Category Archives: Gear

Lensbaby Composer Review

This review originally appeared on The Online Photographer on 3/10/2009. Re-posting here in case you missed it.

Lensbaby Composer

Lensbaby Choices: Paintbrush and Palette
I’ve been shooting with various Lensbabies for the last five years, and previously reviewed the Lensbaby 3G on the Online Photographer. The current Lensbaby product line features three different lens bodies and four choices of optics: the Muse replaces the 2.0 as the simple bellows option; the 3G is now called the Control Freak; and the Lensbaby Composer is the latest design evolution.

All three lenses are compatible with the Optic Swap System, which allows you to select from plastic, single-element glass, or double-element glass lenses, or a pinhole/zone plate. The lens is your brush, the optic choice your palette. The ability to quickly change the look of your Lensbaby by switching optics opens up a lot of creative possibilities.

The Lensbaby website has a great optic comparison page that compares all of the lens choices. All three lenses are available with the sharp double glass optic, and the Muse is also available with the plastic optic. You can buy additional lenses individually, or get the plastic, single glass, and pinhole/zone plate optics as a package. Each optic is color coded for easy identification in your camera bag.

Extra optics are stored in a small protective case that includes a mini lens cloth. The lid of the case is also the key to the Optic Swap System—insert the lid into the front of the Composer to unlock and remove the current optic. Drop another optic into place, and use the lid to lock it in place. Locking and unlocking the optic takes about a 1/8th turn, and the process is easy once you’ve done it a few times. Changing optics in the field can lead to a dirty sensor—make sure to turn off your camera, and point the lens and camera  down to minimize exposure to dust.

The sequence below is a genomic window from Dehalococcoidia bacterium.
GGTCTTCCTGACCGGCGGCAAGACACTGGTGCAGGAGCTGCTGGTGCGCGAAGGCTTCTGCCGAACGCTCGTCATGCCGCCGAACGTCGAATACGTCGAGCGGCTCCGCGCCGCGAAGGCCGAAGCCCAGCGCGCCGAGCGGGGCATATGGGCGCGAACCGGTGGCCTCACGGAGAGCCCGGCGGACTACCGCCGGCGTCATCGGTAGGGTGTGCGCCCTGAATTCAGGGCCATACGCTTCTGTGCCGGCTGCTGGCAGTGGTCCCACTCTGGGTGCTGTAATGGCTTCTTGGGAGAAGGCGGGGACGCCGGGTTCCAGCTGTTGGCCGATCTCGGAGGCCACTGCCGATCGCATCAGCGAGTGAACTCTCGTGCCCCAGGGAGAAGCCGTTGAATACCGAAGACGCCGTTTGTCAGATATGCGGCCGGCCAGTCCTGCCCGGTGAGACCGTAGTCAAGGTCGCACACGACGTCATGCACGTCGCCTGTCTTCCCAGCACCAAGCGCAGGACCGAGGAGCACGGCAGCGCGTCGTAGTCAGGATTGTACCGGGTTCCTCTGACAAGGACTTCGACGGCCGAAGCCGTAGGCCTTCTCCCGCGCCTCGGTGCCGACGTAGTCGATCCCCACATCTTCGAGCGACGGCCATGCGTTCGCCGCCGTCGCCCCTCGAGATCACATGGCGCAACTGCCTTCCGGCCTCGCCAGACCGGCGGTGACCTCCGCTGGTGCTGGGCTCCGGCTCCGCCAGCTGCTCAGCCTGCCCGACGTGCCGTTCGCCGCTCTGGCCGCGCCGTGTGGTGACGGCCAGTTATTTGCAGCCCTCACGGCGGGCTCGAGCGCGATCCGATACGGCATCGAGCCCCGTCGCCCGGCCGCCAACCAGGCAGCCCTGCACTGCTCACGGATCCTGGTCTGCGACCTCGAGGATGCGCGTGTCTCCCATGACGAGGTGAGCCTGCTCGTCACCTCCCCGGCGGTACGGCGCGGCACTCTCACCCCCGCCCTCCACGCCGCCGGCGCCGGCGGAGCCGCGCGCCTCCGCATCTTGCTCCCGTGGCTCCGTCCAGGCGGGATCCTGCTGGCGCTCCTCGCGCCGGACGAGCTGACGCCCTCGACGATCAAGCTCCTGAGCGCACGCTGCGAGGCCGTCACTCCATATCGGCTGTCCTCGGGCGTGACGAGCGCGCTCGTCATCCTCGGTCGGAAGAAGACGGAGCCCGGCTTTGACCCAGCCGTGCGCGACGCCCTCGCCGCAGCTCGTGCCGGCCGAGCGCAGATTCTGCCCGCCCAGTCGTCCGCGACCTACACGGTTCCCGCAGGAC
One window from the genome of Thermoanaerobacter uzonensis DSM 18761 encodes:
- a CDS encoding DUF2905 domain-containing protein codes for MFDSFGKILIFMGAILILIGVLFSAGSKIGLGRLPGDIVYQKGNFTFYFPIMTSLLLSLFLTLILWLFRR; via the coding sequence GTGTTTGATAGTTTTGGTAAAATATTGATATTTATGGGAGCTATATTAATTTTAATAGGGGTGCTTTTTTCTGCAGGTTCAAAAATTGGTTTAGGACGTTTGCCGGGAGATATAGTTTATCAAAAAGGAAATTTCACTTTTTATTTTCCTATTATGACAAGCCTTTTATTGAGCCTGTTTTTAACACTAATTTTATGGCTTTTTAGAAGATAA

Alcatraz Guard -- Lensbaby Composer with Zone Plate Optic on Canon 5D, ƒ/19, 4 seconds, ISO 200

Alcatraz Guard — Lensbaby Composer with Zone Plate Optic on Canon 5D, ƒ/19, 4 seconds, ISO 200

Getting Twisted with the Composer
Weighing in at under 6 oz., the Composer is a small, well-built addition to the Lensbaby family. The manual focusing ring works smoothly and has nice ergonomics. I’m getting more shots focused right the first time with the Composer as compared to the multiple tries that were sometimes necessary with the bellows focusing on older models.

The Composer is built on a ball and socket platform that allows you to easily tilt the sweet spot of focus in any direction. The resistance of the ballhead-like design has a nice feel. The lens stays in place when tilted, and the resistance is adjustable.

As with previous models, the aperture is adjusted using interchangeable magnetic discs. The Composer has a maximum aperture of ƒ/2 with no disc installed, and ships with discs in whole stops from ƒ/2.8 to ƒ/22.

The Composer is great for street photography because you can preset your focus—just bring the camera to your eye and shoot. Having a focus ring and shiftable sweet spot that stay in place are also a boon for tripod-based macro, HDR, or long exposure shooting. The Composer may also prove to be an interesting tool for time lapse work, or for shooting video on new hybrid cameras like the Nikon D90 and Canon 5D Mark II.